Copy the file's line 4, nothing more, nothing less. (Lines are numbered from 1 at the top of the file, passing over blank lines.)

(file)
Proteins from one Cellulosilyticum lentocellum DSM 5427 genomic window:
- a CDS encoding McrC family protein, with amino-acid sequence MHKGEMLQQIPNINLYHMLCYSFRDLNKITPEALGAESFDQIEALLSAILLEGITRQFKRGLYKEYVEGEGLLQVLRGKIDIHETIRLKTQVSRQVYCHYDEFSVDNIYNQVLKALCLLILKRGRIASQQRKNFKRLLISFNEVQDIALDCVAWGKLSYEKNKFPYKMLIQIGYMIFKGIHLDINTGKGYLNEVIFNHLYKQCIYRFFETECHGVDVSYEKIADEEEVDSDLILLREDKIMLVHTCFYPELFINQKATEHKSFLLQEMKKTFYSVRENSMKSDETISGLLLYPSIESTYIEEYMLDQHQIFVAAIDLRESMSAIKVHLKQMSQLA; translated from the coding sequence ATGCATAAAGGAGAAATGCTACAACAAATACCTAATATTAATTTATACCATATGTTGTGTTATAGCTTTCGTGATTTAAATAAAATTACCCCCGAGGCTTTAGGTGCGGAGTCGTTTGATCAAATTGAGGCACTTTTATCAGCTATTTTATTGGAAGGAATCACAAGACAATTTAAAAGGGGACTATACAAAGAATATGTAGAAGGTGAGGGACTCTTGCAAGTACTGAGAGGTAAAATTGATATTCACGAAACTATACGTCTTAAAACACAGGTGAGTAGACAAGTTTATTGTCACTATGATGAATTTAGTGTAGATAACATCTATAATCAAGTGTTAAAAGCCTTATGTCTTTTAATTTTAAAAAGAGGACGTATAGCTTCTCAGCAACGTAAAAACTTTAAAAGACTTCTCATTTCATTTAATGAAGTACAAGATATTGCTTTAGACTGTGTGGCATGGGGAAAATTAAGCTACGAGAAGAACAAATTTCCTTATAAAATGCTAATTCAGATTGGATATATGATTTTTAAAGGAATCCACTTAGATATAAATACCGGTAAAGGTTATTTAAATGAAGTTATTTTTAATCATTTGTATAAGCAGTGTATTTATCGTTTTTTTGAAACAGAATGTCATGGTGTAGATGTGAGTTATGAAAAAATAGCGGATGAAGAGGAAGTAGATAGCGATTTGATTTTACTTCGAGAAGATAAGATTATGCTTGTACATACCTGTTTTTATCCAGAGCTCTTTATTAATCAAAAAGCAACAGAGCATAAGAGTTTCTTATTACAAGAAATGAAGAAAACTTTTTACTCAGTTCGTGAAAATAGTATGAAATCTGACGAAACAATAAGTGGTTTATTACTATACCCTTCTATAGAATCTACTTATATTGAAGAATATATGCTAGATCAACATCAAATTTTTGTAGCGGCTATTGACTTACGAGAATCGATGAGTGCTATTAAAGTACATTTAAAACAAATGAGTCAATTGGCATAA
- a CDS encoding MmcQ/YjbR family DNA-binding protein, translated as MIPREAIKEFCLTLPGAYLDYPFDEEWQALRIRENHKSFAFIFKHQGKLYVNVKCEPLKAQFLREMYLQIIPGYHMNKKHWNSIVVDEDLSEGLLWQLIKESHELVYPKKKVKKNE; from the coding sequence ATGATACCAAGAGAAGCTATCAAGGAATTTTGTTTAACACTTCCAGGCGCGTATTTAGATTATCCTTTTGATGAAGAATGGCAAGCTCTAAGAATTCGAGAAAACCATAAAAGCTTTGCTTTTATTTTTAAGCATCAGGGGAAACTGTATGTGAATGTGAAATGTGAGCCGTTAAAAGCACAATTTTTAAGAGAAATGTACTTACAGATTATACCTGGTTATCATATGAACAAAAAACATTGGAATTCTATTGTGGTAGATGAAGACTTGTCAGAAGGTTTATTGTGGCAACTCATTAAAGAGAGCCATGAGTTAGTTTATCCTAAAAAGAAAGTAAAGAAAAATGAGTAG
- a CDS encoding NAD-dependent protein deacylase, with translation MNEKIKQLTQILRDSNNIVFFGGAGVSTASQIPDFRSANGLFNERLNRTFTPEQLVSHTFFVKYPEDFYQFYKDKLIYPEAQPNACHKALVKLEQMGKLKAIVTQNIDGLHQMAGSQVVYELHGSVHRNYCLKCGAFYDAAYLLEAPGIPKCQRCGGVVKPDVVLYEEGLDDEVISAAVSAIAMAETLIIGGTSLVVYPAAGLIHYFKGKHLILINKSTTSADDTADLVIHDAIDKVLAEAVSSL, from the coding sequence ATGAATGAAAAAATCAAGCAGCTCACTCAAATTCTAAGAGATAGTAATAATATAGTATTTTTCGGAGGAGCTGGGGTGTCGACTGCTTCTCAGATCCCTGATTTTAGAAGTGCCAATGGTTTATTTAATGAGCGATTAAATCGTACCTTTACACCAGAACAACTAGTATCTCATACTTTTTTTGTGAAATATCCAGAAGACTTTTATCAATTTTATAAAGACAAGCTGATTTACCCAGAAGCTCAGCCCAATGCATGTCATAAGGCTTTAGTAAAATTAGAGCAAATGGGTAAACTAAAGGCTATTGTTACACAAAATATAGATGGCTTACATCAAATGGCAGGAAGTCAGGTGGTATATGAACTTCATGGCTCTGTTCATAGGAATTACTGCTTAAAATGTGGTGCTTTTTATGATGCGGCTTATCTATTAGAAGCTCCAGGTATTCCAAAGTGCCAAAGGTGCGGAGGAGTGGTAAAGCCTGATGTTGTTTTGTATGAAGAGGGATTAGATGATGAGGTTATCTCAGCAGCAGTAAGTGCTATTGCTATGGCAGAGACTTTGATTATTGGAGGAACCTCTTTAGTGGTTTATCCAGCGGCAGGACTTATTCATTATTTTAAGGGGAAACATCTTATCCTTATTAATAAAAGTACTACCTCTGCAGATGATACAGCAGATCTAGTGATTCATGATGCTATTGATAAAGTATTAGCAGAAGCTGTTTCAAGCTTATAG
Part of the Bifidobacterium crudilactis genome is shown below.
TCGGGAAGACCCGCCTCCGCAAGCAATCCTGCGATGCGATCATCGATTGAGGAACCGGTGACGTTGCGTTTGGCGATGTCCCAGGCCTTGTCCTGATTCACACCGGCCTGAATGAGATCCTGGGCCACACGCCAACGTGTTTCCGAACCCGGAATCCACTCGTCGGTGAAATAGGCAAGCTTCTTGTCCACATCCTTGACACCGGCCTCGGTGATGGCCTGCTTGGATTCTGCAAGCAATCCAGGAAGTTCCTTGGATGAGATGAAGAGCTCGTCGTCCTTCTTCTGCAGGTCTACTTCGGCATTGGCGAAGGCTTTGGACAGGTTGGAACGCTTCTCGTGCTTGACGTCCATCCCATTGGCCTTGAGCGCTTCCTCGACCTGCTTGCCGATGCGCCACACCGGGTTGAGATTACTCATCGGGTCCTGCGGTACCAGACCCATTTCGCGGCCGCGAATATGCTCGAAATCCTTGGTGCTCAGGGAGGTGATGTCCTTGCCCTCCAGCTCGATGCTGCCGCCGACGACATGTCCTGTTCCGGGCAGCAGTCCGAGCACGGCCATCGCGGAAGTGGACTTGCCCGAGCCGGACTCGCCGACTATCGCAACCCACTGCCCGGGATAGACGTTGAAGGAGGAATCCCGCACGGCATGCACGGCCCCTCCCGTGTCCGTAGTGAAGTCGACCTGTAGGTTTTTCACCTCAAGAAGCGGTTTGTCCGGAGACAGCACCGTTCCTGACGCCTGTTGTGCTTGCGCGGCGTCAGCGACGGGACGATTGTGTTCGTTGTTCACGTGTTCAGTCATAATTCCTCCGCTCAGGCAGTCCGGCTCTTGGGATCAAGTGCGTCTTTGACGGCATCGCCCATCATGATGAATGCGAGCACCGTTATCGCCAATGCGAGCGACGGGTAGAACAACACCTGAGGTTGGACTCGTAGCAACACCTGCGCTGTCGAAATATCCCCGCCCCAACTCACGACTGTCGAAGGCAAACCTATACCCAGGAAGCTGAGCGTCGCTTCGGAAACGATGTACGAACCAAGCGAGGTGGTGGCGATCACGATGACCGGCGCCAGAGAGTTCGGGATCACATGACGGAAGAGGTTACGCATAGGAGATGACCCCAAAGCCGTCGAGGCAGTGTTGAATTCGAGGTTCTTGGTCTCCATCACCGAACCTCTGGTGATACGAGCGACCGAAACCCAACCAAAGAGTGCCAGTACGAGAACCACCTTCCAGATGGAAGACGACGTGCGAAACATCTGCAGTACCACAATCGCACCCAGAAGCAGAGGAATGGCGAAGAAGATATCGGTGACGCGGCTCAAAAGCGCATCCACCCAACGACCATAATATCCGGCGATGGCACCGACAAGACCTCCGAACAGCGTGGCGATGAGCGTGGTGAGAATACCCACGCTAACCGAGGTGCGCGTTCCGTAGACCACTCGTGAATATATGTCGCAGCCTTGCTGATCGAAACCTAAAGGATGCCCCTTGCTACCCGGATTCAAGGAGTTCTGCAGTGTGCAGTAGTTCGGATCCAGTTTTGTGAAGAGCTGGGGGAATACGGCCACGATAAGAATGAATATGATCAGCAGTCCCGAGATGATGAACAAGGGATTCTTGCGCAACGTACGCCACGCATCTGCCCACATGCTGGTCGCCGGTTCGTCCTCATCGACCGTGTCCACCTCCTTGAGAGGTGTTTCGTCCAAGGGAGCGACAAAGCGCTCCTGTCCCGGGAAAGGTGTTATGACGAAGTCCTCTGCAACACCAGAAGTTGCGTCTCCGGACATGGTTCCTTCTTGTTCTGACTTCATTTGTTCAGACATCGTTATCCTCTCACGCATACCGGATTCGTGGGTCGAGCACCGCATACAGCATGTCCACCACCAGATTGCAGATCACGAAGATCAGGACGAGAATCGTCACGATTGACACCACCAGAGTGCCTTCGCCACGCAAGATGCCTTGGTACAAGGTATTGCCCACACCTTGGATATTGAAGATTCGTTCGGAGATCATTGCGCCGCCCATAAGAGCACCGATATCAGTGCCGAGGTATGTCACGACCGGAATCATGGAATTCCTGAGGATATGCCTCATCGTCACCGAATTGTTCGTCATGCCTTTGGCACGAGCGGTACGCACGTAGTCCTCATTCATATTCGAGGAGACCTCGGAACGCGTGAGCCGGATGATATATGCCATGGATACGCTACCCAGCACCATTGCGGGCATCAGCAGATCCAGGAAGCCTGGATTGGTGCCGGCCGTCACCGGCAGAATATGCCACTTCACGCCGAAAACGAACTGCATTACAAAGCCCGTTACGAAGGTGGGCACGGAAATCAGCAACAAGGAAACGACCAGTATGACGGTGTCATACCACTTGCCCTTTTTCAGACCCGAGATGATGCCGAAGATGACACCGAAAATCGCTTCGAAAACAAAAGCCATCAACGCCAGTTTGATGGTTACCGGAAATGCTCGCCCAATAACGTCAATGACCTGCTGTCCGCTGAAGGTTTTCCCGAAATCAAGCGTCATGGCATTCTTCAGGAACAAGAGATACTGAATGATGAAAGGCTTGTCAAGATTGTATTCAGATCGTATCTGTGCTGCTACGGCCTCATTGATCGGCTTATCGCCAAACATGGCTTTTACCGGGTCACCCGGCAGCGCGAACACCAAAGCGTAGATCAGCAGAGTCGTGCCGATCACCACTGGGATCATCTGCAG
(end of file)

- a CDS encoding NAD-dependent protein deacylase, with translation MNEKIKQLTQILRDSNNIVFFGGAGVSTASQIPDFRSANGLFNERLNRTFTPEQLVSHTFFVKYPEDFYQFYKDKLIYPEAQPNACHKALVKLEQMGKLKAIVTQNIDGLHQMAGSQVVYELHGSVHRNYCLKCGAFYDAAYLLEAPGIPKCQRCGGVVKPDVVLYEEGLDDEVISAAVSAIAMAETLIIGGTSLVVYPAAGLIHYFKGKHLILINKSTTSADDTADLVIHDAIDKVLAEAVSSL, from the coding sequence ATGAATGAAAAAATCAAGCAGCTCACTCAAATTCTAAGAGATAGTAATAATATAGTATTTTTCGGAGGAGCTGGGGTGTCGACTGCTTCTCAGATCCCTGATTTTAGAAGTGCCAATGGTTTATTTAATGAGCGATTAAATCGTACCTTTACACCAGAACAACTAGTATCTCATACTTTTTTTGTGAAATATCCAGAAGACTTTTATCAATTTTATAAAGACAAGCTGATTTACCCAGAAGCTCAGCCCAATGCATGTCATAAGGCTTTAGTAAAATTAGAGCAAATGGGTAAACTAAAGGCTATTGTTACACAAAATATAGATGGCTTACATCAAATGGCAGGAAGTCAGGTGGTATATGAACTTCATGGCTCTGTTCATAGGAATTACTGCTTAAAATGTGGTGCTTTTTATGATGCGGCTTATCTATTAGAAGCTCCAGGTATTCCAAAGTGCCAAAGGTGCGGAGGAGTGGTAAAGCCTGATGTTGTTTTGTATGAAGAGGGATTAGATGATGAGGTTATCTCAGCAGCAGTAAGTGCTATTGCTATGGCAGAGACTTTGATTATTGGAGGAACCTCTTTAGTGGTTTATCCAGCGGCAGGACTTATTCATTATTTTAAGGGGAAACATCTTATCCTTATTAATAAAAGTACTACCTCTGCAGATGATACAGCAGATCTAGTGATTCATGATGCTATTGATAAAGTATTAGCAGAAGCTGTTTCAAGCTTATAG